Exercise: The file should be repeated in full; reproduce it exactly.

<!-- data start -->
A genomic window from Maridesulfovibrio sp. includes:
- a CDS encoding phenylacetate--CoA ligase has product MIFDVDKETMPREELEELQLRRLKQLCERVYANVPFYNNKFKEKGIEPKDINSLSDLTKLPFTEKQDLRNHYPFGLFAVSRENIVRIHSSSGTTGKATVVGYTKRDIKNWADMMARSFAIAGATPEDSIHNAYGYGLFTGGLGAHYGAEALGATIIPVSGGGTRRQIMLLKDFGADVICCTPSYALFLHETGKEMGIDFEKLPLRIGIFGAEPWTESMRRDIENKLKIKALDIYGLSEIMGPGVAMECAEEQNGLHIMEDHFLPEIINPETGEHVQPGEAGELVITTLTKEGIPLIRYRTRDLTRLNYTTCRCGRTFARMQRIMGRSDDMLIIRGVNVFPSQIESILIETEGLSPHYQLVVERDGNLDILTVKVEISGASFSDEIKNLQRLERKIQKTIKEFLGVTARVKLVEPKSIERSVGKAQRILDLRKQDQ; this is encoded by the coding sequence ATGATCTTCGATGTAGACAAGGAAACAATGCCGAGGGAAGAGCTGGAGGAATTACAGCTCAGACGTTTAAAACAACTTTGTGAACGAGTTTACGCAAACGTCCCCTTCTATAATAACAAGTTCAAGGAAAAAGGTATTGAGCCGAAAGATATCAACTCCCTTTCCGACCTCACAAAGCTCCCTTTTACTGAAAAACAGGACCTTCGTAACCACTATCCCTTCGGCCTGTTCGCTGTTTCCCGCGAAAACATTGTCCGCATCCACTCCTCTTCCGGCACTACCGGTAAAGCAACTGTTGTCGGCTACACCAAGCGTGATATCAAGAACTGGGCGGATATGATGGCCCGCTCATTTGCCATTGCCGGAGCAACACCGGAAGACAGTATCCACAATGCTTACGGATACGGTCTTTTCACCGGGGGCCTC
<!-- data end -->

A genomic window from Maridesulfovibrio sp. includes:
- a CDS encoding phenylacetate--CoA ligase has product MIFDVDKETMPREELEELQLRRLKQLCERVYANVPFYNNKFKEKGIEPKDINSLSDLTKLPFTEKQDLRNHYPFGLFAVSRENIVRIHSSSGTTGKATVVGYTKRDIKNWADMMARSFAIAGATPEDSIHNAYGYGLFTGGLGAHYGAEALGATIIPVSGGGTRRQIMLLKDFGADVICCTPSYALFLHETGKEMGIDFEKLPLRIGIFGAEPWTESMRRDIENKLKIKALDIYGLSEIMGPGVAMECAEEQNGLHIMEDHFLPEIINPETGEHVQPGEAGELVITTLTKEGIPLIRYRTRDLTRLNYTTCRCGRTFARMQRIMGRSDDMLIIRGVNVFPSQIESILIETEGLSPHYQLVVERDGNLDILTVKVEISGASFSDEIKNLQRLERKIQKTIKEFLGVTARVKLVEPKSIERSVGKAQRILDLRKQDQ; this is encoded by the coding sequence ATGATCTTCGATGTAGACAAGGAAACAATGCCGAGGGAAGAGCTGGAGGAATTACAGCTCAGACGTTTAAAACAACTTTGTGAACGAGTTTACGCAAACGTCCCCTTCTATAATAACAAGTTCAAGGAAAAAGGTATTGAGCCGAAAGATATCAACTCCCTTTCCGACCTCACAAAGCTCCCTTTTACTGAAAAACAGGACCTTCGTAACCACTATCCCTTCGGCCTGTTCGCTGTTTCCCGCGAAAACATTGTCCGCATCCACTCCTCTTCCGGCACTACCGGTAAAGCAACTGTTGTCGGCTACACCAAGCGTGATATCAAGAACTGGGCGGATATGATGGCCCGCTCATTTGCCATTGCCGGAGCAACACCGGAAGACAGTATCCACAATGCTTACGGATACGGTCTTTTCACCGGGGGCCTC